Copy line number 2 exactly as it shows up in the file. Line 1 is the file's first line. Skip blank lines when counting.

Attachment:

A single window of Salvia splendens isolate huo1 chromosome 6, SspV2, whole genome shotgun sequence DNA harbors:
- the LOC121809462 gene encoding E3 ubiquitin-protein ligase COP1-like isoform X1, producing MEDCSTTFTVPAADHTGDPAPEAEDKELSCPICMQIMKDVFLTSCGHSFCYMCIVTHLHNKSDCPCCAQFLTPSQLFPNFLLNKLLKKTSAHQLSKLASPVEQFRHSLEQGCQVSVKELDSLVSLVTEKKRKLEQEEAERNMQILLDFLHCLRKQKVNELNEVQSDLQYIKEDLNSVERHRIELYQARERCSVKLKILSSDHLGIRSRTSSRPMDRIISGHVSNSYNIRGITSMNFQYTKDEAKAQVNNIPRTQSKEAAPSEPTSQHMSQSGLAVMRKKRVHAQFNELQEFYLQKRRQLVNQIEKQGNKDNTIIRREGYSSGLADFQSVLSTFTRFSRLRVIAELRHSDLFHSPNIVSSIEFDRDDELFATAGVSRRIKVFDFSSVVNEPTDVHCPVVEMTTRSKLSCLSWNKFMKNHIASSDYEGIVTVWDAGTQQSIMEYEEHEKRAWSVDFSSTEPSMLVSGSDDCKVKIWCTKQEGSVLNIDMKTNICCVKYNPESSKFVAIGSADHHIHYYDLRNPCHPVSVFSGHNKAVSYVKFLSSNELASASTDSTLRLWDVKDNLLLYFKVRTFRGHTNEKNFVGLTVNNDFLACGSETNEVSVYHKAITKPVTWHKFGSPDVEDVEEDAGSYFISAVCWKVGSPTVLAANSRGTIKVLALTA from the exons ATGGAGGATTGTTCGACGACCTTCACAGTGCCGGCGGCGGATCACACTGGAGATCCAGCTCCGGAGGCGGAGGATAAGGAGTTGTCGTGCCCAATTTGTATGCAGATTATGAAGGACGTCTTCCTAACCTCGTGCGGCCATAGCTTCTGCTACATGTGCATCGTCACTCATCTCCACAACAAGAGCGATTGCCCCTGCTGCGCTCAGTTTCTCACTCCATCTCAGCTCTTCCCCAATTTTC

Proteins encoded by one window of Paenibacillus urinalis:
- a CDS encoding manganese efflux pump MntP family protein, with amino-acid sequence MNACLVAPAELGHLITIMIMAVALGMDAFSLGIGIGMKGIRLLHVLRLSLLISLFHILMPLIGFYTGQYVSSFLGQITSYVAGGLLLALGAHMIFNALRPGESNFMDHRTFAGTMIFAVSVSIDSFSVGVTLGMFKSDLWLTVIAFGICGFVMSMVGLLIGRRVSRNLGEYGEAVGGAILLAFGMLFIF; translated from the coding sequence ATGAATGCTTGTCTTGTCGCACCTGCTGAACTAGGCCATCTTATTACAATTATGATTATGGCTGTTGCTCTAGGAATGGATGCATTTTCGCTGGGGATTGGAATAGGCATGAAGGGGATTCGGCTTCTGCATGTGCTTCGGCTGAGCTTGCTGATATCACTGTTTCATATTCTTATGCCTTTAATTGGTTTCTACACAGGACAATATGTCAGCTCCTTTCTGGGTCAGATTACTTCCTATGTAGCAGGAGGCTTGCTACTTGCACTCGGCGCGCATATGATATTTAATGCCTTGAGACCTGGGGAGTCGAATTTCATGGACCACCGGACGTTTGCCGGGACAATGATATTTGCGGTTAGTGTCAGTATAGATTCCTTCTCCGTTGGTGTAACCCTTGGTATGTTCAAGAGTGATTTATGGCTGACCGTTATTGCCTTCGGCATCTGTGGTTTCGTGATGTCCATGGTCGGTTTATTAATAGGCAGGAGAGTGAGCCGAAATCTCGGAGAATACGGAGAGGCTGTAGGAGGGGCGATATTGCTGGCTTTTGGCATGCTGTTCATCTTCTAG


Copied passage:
- the LOC121809462 gene encoding E3 ubiquitin-protein ligase COP1-like isoform X1, producing MEDCSTTFTVPAADHTGDPAPEAEDKELSCPICMQIMKDVFLTSCGHSFCYMCIVTHLHNKSDCPCCAQFLTPSQLFPNFLLNKLLKKTSAHQLSKLASPVEQFRHSLEQGCQVSVKELDSLVSLVTEKKRKLEQEEAERNMQILLDFLHCLRKQKVNELNEVQSDLQYIKEDLNSVERHRIELYQARERCSVKLKILSSDHLGIRSRTSSRPMDRIISGHVSNSYNIRGITSMNFQYTKDEAKAQVNNIPRTQSKEAAPSEPTSQHMSQSGLAVMRKKRVHAQFNELQEFYLQKRRQLVNQIEKQGNKDNTIIRREGYSSGLADFQSVLSTFTRFSRLRVIAELRHSDLFHSPNIVSSIEFDRDDELFATAGVSRRIKVFDFSSVVNEPTDVHCPVVEMTTRSKLSCLSWNKFMKNHIASSDYEGIVTVWDAGTQQSIMEYEEHEKRAWSVDFSSTEPSMLVSGSDDCKVKIWCTKQEGSVLNIDMKTNICCVKYNPESSKFVAIGSADHHIHYYDLRNPCHPVSVFSGHNKAVSYVKFLSSNELASASTDSTLRLWDVKDNLLLYFKVRTFRGHTNEKNFVGLTVNNDFLACGSETNEVSVYHKAITKPVTWHKFGSPDVEDVEEDAGSYFISAVCWKVGSPTVLAANSRGTIKVLALTA from the exons ATGGAGGATTGTTCGACGACCTTCACAGTGCCGGCGGCGGATCACACTGGAGATCCAGCTCCGGAGGCGGAGGATAAGGAGTTGTCGTGCCCAATTTGTATGCAGATTATGAAGGACGTCTTCCTAACCTCGTGCGGCCATAGCTTCTGCTACATGTGCATCGTCACTCATCTCCACAACAAGAGCGATTGCCCCTGCTGCGCTCAGTTTCTCACTCCATCTCAGCTCTTCCCCAATTTTC